VB 6 Legacy Mode

I just recently installed a copy of Visual Studio Enterprise Architect and was wondering if there is any sort of VB 6 legacy mode? I need to learn VB 6 in hopes of later converting it into .NET.
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Wayne Taylor (webtubbs)Connect With a Mentor Commented:
If you have Visual Studio Enterprise Architect and want to later convert your code to .Net, why not start out with .Net and skip VB6 altogether?

AFAIK, there is no VB6 legacy mode.


Decide for VB6 or VB.net. Don't mix it up while learning. They are too different for a beginner, even if you would be an experienced C++ or Java programmer
If there is a reason why to learn VB6, focus on this task and uninstall Visual Studio DotNet from your computer.
If you have the choice VB6 of VB.net then go for VB.Net by all means.
dignifiedAuthor Commented:
The company already has VB 6 code. VB 6 isn't that hard to learn, I just need to take a skills test before hiring and am kinda winging it. I think .NET has a VB 6 converter built in, not sure how well it works.

Some of the things the test will ask is like what is the result of "7" + 3, is it 73 or 10. I'm guessing VB.net works the same in terms of precedence and casting as VB 6. The answer will return 10.
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VB6 Code Advisor is a nice free tool to prepare VB6-programs for VB.Net, and for learning about upgrade-issues. http://msdn.microsoft.com/vbasic/previous/2003/downloads/CodeAdvisor/
Éric MoreauSenior .Net ConsultantCommented:
Hi dignified,

> Some of the things the test will ask is like what is the result of "7"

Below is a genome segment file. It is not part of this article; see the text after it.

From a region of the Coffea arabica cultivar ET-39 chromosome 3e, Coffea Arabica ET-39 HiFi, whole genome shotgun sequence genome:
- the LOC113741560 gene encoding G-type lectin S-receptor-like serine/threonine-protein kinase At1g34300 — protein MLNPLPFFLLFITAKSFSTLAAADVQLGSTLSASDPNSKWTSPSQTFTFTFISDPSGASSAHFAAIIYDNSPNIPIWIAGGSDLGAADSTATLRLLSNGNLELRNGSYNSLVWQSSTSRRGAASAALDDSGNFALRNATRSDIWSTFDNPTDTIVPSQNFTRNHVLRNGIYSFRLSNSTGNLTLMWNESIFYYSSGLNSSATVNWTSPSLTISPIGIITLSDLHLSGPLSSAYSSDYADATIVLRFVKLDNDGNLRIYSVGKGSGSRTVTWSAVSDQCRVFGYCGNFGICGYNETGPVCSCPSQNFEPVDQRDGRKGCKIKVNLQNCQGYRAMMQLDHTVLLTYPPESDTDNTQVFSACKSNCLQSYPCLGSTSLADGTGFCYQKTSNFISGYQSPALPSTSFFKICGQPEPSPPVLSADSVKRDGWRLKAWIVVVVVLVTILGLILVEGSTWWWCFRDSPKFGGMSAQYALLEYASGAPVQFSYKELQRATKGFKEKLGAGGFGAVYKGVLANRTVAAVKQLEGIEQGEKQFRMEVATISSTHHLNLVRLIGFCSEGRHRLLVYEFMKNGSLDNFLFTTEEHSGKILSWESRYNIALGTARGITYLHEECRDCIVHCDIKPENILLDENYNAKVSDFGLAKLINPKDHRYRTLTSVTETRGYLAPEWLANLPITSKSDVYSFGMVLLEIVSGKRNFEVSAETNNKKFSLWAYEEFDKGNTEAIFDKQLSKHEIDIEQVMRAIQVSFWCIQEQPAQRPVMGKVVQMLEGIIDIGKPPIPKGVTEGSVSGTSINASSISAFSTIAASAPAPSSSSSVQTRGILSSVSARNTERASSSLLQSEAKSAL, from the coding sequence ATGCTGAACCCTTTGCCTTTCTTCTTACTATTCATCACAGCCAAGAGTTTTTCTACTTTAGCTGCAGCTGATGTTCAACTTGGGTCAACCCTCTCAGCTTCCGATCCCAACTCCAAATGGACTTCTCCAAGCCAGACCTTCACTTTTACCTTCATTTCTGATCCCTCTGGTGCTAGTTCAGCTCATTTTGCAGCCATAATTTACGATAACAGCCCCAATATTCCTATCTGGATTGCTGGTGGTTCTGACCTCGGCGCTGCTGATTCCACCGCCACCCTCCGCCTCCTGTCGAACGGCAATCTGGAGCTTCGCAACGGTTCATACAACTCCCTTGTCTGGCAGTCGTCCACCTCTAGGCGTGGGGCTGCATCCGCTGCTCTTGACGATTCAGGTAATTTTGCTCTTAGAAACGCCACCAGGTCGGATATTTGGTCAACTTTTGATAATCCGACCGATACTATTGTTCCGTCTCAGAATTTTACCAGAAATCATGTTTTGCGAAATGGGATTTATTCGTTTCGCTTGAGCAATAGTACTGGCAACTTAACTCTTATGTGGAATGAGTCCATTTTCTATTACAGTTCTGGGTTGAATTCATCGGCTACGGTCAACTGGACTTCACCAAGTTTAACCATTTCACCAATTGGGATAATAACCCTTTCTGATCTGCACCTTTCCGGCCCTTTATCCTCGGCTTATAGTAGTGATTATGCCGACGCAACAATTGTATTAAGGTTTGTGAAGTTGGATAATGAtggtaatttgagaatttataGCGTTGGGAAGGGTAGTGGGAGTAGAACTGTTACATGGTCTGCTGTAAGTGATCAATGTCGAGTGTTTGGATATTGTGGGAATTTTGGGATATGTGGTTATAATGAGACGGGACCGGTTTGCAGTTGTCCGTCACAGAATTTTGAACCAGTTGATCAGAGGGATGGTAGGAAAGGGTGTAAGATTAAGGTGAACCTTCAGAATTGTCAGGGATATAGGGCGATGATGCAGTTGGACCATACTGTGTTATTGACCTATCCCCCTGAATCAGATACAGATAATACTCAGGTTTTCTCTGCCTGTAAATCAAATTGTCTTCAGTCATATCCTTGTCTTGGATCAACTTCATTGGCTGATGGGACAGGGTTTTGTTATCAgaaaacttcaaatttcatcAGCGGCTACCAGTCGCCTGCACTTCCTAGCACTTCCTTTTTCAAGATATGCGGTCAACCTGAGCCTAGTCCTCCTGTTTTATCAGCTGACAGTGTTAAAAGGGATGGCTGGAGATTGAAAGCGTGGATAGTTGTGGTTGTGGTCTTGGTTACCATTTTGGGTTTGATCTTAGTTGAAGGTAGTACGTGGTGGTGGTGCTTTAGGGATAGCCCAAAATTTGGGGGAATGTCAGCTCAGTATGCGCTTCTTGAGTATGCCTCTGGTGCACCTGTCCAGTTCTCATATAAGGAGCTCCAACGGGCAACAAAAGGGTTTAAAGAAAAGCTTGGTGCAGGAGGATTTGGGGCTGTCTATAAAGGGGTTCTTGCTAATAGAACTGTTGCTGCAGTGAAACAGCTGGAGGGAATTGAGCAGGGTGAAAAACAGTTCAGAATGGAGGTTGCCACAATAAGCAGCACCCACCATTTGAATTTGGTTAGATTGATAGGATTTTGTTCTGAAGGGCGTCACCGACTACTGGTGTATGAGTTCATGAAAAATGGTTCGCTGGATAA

> + 3, is it 73 or 10. I'm guessing VB.net works the same in terms of
> precedence and casting as VB 6

Not for everything. Your example here won't even compile in VB.Net if "option strict" is on.

Some other things won't work at all in VB.Net (compared to VB6) like:

You now have to create an instance of the form and show this new instance:
dim x as new MyForm

If you really need to learn VB6, use VB6.

Arthur_WoodConnect With a Mentor Commented:
Yes, VS.NET has a VB 6 converter, but it is not worth much.  And it only serves to attempt to convert a VB 6 app to .NET.  There is no such thing as VB 6 Legacy Mode in .NET.  The products are very very different, and ther whole approach to application design and development is quite different between the two.  If you learn VB 6, then be prepared for quite a learning curve when you do make the jump to .NET.

While the fundamental SYNTAX of the two languages (and they really are two, separate and distinct languages) is very SIMILAR - note SIMILAR, not the SAME - the specifics of the languages is quite different.  The single biggest difference is that EVERYTHING in .NET is an Object.  Even a variable declared as an Integer, is still an object, and has many Object based Properties and Methods associated with it, since an Integer inherits from the base class Object.

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